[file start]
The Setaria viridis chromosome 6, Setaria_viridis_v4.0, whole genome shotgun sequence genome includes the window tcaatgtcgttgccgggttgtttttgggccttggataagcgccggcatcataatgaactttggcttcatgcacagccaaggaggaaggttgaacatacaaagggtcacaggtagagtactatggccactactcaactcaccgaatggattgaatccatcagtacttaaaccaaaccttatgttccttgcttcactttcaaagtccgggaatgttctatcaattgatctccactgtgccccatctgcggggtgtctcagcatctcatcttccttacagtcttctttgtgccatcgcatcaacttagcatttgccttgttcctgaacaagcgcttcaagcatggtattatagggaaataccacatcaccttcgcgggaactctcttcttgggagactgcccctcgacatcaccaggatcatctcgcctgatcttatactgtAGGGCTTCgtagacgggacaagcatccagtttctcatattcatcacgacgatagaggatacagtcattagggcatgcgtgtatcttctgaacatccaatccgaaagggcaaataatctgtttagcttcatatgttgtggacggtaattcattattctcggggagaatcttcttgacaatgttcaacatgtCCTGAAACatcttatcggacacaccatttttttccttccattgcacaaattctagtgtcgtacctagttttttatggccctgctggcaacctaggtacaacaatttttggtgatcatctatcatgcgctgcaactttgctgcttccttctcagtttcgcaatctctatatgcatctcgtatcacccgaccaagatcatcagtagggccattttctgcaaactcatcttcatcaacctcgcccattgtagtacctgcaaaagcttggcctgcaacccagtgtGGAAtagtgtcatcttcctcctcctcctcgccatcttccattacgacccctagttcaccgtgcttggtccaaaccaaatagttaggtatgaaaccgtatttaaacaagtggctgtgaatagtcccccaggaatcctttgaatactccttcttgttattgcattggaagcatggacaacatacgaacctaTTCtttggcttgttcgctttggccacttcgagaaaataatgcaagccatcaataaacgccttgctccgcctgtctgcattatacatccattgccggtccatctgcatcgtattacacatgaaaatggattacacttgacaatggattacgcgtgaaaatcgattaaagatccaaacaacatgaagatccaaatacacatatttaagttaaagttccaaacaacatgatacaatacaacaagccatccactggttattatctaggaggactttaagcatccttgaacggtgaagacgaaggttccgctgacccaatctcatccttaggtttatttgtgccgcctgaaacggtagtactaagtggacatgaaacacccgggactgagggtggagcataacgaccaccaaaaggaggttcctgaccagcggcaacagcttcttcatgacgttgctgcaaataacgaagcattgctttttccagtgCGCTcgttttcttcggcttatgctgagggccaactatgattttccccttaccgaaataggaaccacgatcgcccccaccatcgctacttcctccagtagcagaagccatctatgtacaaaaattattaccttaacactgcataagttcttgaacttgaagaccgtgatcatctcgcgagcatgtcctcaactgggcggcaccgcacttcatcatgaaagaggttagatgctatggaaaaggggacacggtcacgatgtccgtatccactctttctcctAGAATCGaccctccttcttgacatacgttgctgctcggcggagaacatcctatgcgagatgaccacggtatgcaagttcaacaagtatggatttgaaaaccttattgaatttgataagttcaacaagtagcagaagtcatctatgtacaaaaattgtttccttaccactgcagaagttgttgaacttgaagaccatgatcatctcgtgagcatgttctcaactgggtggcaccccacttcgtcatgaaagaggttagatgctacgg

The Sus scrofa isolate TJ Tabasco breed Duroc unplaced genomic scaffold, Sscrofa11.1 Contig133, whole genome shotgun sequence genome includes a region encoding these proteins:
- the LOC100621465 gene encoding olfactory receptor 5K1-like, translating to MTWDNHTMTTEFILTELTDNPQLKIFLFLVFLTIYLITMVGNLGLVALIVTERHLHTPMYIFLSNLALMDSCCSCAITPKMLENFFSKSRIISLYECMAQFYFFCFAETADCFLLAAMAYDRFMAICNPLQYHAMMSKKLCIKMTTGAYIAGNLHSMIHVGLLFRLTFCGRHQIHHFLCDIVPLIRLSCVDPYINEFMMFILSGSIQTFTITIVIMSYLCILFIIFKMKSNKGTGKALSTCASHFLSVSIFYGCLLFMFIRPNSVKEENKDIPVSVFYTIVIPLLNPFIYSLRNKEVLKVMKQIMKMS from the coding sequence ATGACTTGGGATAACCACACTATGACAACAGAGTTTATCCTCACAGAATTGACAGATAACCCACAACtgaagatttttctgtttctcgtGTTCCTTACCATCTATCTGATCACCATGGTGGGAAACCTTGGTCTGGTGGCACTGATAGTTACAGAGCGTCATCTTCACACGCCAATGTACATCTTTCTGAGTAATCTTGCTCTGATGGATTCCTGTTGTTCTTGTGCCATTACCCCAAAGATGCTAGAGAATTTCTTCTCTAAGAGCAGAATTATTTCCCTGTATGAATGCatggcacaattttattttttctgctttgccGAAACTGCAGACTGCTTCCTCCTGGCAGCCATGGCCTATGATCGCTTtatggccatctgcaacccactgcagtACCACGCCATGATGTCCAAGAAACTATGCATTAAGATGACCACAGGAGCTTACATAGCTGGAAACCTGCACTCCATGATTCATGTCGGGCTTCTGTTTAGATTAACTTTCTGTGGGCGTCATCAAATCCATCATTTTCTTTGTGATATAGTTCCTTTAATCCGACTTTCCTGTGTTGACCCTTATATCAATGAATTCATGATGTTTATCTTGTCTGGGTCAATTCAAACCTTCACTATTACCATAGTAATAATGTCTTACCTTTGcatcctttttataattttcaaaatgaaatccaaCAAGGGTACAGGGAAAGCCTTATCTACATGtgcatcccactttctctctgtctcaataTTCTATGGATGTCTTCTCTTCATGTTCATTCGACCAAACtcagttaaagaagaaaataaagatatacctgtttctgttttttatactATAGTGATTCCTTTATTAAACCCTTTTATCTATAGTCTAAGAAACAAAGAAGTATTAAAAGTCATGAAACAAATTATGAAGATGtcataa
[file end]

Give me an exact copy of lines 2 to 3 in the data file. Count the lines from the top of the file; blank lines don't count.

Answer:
The Sus scrofa isolate TJ Tabasco breed Duroc unplaced genomic scaffold, Sscrofa11.1 Contig133, whole genome shotgun sequence genome includes a region encoding these proteins:
- the LOC100621465 gene encoding olfactory receptor 5K1-like, translating to MTWDNHTMTTEFILTELTDNPQLKIFLFLVFLTIYLITMVGNLGLVALIVTERHLHTPMYIFLSNLALMDSCCSCAITPKMLENFFSKSRIISLYECMAQFYFFCFAETADCFLLAAMAYDRFMAICNPLQYHAMMSKKLCIKMTTGAYIAGNLHSMIHVGLLFRLTFCGRHQIHHFLCDIVPLIRLSCVDPYINEFMMFILSGSIQTFTITIVIMSYLCILFIIFKMKSNKGTGKALSTCASHFLSVSIFYGCLLFMFIRPNSVKEENKDIPVSVFYTIVIPLLNPFIYSLRNKEVLKVMKQIMKMS from the coding sequence ATGACTTGGGATAACCACACTATGACAACAGAGTTTATCCTCACAGAATTGACAGATAACCCACAACtgaagatttttctgtttctcgtGTTCCTTACCATCTATCTGATCACCATGGTGGGAAACCTTGGTCTGGTGGCACTGATAGTTACAGAGCGTCATCTTCACACGCCAATGTACATCTTTCTGAGTAATCTTGCTCTGATGGATTCCTGTTGTTCTTGTGCCATTACCCCAAAGATGCTAGAGAATTTCTTCTCTAAGAGCAGAATTATTTCCCTGTATGAATGCatggcacaattttattttttctgctttgccGAAACTGCAGACTGCTTCCTCCTGGCAGCCATGGCCTATGATCGCTTtatggccatctgcaacccactgcagtACCACGCCATGATGTCCAAGAAACTATGCATTAAGATGACCACAGGAGCTTACATAGCTGGAAACCTGCACTCCATGATTCATGTCGGGCTTCTGTTTAGATTAACTTTCTGTGGGCGTCATCAAATCCATCATTTTCTTTGTGATATAGTTCCTTTAATCCGACTTTCCTGTGTTGACCCTTATATCAATGAATTCATGATGTTTATCTTGTCTGGGTCAATTCAAACCTTCACTATTACCATAGTAATAATGTCTTACCTTTGcatcctttttataattttcaaaatgaaatccaaCAAGGGTACAGGGAAAGCCTTATCTACATGtgcatcccactttctctctgtctcaataTTCTATGGATGTCTTCTCTTCATGTTCATTCGACCAAACtcagttaaagaagaaaataaagatatacctgtttctgttttttatactATAGTGATTCCTTTATTAAACCCTTTTATCTATAGTCTAAGAAACAAAGAAGTATTAAAAGTCATGAAACAAATTATGAAGATGtcataa